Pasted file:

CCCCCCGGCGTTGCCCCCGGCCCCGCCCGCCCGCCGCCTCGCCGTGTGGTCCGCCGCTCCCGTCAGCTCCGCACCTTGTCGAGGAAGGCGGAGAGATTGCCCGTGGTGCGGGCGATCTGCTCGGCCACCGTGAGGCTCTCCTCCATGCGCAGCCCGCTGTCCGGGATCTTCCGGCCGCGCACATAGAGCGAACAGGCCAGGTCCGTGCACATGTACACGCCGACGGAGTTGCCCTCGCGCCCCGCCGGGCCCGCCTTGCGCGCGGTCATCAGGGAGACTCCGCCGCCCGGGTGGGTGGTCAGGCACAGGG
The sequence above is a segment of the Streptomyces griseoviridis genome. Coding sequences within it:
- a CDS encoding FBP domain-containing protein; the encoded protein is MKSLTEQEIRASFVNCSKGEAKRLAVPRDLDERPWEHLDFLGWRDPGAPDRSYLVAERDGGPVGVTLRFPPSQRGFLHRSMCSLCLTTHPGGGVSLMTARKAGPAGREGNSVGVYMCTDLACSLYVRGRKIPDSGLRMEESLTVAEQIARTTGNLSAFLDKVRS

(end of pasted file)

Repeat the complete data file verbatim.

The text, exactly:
CCCCCCGGCGTTGCCCCCGGCCCCGCCCGCCCGCCGCCTCGCCGTGTGGTCCGCCGCTCCCGTCAGCTCCGCACCTTGTCGAGGAAGGCGGAGAGATTGCCCGTGGTGCGGGCGATCTGCTCGGCCACCGTGAGGCTCTCCTCCATGCGCAGCCCGCTGTCCGGGATCTTCCGGCCGCGCACATAGAGCGAACAGGCCAGGTCCGTGCACATGTACACGCCGACGGAGTTGCCCTCGCGCCCCGCCGGGCCCGCCTTGCGCGCGGTCATCAGGGAGACTCCGCCGCCCGGGTGGGTGGTCAGGCACAGGG
The sequence above is a segment of the Streptomyces griseoviridis genome. Coding sequences within it:
- a CDS encoding FBP domain-containing protein; the encoded protein is MKSLTEQEIRASFVNCSKGEAKRLAVPRDLDERPWEHLDFLGWRDPGAPDRSYLVAERDGGPVGVTLRFPPSQRGFLHRSMCSLCLTTHPGGGVSLMTARKAGPAGREGNSVGVYMCTDLACSLYVRGRKIPDSGLRMEESLTVAEQIARTTGNLSAFLDKVRS